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I followed the all the instructions I could find--the ones on the Awesome wiki, and the ones on the Arch linux wiki, but so far none have really worked. I usually get an error while trying to log in that says "could not load session 'Awesome.'" Is there something Ubuntu users out there have tried with success, for getting this WM to work with a GNOME session?

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Try bluetile, it isn't all awesome but give tiling on gnome 2/3 ... – zillion Oct 26 '11 at 0:37
up vote 7 down vote accepted

firstly welcome to awesome!


 gconftool-2 --type bool --set /apps/nautilus/preferences/show_desktop False
 # Still disable the buggy Nautilus desktop thing
 gconftool-2 --type string --set /desktop/gnome/session/required_components/windowmanager awesome
 # sets awesome as wm

Assuming that you are on Gnome2, the above snippet should get you rolling. It disables the desktop (the desktop you see with the icons is a special nautilus window, it disables that). The second command sets sets awesome as the window manager dislodging compiz/metacity.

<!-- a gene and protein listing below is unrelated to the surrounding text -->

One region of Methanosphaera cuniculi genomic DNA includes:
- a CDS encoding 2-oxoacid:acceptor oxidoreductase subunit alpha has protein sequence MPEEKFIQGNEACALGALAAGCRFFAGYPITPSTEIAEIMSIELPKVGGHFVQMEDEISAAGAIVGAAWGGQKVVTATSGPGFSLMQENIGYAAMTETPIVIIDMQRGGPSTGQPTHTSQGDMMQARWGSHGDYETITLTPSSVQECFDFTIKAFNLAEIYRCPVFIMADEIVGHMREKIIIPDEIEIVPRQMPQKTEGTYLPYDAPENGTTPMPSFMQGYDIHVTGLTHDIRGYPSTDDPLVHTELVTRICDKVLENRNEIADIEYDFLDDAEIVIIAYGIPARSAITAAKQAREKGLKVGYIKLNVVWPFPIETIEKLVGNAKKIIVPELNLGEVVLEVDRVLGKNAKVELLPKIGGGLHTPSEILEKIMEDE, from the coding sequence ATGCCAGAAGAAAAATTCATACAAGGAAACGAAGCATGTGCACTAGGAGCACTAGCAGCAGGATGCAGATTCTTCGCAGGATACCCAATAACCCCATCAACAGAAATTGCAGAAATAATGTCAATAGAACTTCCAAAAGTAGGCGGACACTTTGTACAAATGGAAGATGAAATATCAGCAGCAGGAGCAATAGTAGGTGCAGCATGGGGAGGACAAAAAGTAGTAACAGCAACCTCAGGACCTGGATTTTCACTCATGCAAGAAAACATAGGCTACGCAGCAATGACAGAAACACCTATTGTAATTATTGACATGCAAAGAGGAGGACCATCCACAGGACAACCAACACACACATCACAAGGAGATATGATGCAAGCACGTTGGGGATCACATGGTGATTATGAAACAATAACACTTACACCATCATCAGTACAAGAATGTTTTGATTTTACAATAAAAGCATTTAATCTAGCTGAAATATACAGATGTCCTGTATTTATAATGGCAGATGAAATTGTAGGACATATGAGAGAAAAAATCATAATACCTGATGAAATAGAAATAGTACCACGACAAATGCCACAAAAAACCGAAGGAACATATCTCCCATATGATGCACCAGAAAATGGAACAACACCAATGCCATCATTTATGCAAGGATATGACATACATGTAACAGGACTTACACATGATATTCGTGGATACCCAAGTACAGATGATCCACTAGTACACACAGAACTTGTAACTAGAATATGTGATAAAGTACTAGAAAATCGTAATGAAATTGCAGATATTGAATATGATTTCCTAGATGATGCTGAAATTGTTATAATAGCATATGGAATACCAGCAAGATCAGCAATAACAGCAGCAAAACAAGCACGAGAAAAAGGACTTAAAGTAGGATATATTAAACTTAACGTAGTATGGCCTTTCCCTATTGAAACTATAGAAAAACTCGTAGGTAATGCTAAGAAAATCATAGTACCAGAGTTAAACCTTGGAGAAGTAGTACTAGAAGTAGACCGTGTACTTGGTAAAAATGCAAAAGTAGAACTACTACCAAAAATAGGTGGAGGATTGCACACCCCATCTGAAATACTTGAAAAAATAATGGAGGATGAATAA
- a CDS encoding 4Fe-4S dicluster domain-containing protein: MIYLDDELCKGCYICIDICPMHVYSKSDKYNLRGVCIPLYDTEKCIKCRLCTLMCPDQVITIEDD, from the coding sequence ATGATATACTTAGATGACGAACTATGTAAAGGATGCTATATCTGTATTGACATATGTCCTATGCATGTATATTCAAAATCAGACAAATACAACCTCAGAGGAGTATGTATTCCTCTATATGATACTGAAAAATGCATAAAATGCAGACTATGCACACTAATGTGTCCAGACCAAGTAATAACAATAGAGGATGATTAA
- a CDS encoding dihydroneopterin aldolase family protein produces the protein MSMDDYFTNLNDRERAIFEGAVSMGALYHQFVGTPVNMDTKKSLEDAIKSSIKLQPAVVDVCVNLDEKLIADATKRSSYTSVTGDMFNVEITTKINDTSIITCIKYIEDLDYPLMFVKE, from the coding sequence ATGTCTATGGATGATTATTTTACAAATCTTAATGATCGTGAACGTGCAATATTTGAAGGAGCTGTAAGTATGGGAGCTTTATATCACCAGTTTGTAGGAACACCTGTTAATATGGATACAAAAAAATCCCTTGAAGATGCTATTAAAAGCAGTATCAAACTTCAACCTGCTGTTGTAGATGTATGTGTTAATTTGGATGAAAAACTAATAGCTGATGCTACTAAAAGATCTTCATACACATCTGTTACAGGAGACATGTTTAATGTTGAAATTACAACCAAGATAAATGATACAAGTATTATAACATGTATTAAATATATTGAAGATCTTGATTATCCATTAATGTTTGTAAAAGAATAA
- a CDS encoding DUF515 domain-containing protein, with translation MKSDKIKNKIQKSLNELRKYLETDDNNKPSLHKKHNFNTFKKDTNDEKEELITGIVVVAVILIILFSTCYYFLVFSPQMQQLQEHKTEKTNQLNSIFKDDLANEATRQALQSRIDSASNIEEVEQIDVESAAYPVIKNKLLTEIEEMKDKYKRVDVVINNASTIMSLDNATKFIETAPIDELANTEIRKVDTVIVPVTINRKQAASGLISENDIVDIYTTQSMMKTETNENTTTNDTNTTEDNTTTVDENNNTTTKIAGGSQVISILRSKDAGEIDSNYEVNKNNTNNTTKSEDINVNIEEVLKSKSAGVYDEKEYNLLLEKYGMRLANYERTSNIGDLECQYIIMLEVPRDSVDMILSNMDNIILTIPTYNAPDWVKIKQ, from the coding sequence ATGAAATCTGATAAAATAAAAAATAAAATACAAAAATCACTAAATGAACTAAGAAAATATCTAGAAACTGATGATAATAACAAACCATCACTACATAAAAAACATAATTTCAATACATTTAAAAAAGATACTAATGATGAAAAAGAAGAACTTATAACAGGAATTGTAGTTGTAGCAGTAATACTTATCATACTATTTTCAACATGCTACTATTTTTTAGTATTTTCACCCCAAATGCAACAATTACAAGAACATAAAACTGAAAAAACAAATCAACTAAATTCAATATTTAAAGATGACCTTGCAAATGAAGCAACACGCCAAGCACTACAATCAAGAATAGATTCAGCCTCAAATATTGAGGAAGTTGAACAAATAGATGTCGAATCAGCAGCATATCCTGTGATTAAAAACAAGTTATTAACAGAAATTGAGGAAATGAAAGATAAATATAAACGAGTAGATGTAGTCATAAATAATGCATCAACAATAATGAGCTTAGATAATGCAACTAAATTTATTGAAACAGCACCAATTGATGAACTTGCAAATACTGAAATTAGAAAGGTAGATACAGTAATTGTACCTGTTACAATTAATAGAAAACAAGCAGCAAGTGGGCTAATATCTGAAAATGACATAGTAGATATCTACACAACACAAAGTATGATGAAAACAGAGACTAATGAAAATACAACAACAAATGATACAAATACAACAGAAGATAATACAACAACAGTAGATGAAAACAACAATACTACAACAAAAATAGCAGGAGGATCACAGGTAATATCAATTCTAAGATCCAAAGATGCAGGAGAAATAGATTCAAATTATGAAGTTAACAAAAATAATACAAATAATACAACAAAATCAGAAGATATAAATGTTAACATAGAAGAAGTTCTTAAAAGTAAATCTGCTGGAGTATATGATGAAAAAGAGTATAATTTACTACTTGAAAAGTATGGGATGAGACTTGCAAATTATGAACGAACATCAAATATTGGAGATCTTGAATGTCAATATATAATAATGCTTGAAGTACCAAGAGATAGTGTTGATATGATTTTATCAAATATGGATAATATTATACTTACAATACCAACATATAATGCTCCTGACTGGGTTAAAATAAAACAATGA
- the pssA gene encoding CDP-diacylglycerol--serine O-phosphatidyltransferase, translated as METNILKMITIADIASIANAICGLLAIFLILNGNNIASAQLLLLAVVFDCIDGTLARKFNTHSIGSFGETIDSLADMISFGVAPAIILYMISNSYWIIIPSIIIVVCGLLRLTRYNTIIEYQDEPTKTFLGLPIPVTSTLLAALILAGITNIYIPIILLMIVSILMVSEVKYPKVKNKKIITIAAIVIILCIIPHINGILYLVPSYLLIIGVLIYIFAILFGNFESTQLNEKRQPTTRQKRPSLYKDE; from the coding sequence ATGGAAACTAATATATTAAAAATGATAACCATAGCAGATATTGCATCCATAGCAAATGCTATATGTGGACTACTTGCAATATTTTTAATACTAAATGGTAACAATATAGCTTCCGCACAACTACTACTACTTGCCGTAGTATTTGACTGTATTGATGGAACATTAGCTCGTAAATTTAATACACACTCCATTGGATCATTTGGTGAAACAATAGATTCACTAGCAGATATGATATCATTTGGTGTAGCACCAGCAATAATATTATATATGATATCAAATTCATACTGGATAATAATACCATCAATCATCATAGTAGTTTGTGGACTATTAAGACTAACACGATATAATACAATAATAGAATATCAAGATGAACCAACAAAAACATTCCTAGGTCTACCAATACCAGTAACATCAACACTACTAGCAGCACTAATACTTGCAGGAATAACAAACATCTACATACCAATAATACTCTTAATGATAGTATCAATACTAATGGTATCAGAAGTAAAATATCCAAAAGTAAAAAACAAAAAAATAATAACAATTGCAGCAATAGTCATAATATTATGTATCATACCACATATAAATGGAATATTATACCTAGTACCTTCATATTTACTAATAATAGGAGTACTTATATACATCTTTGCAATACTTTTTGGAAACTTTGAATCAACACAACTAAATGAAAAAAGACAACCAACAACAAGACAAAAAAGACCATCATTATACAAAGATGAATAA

I am sure that you must be getting awesome as a session option while logging in. Basically, once you start using the awesome window manager, you'll start customizing things, and for that bottom approach is advisable (as a fellow user, what draws you to this wm is its sense of minimalism and simplicity). What I mean is that when you'll login with awesome, you'll get bare minimum things. Start working your way up by knowing what all from gnome you require.

For me, they were:

  • gnome-settings-daemon : For window decorations and stuff
  • nm-applet : The network manager, reqd when you use wifi. Issue here is that it doesnt get access to the gnome-keyring. For wifi, I have seen people move to wicd and it seems to be great too.
  • gnome-power-manager : required if you are on a portable computer to lower your brightness, etc

You can put them into a file and called it like "" and call every time you login or you can put it in .Xsession file (I did this)

I had done that (from above, long back ) What I'd suggest you do is, run gnome-settings-daemon, nm-applet , gnome-power-manager etcetra on login. (automate using Xsession, I guess)

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If you could add the relevant parts of the above link to your answer, that'd be great. :) – James Dec 30 '11 at 14:00
Your post assumes Gnome2 - how did this change in the light of Gnome3? – freddyb Oct 10 '13 at 9:47

I usually try pekwm --replace when i use pekwm, have you tried using awesome --replace?

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awesome doesnt know --replace... "awesome: unrecognized option '--replace' E: awesome: xerrorstart:252: another window manager is already running " – Denwerko Sep 25 '11 at 9:40

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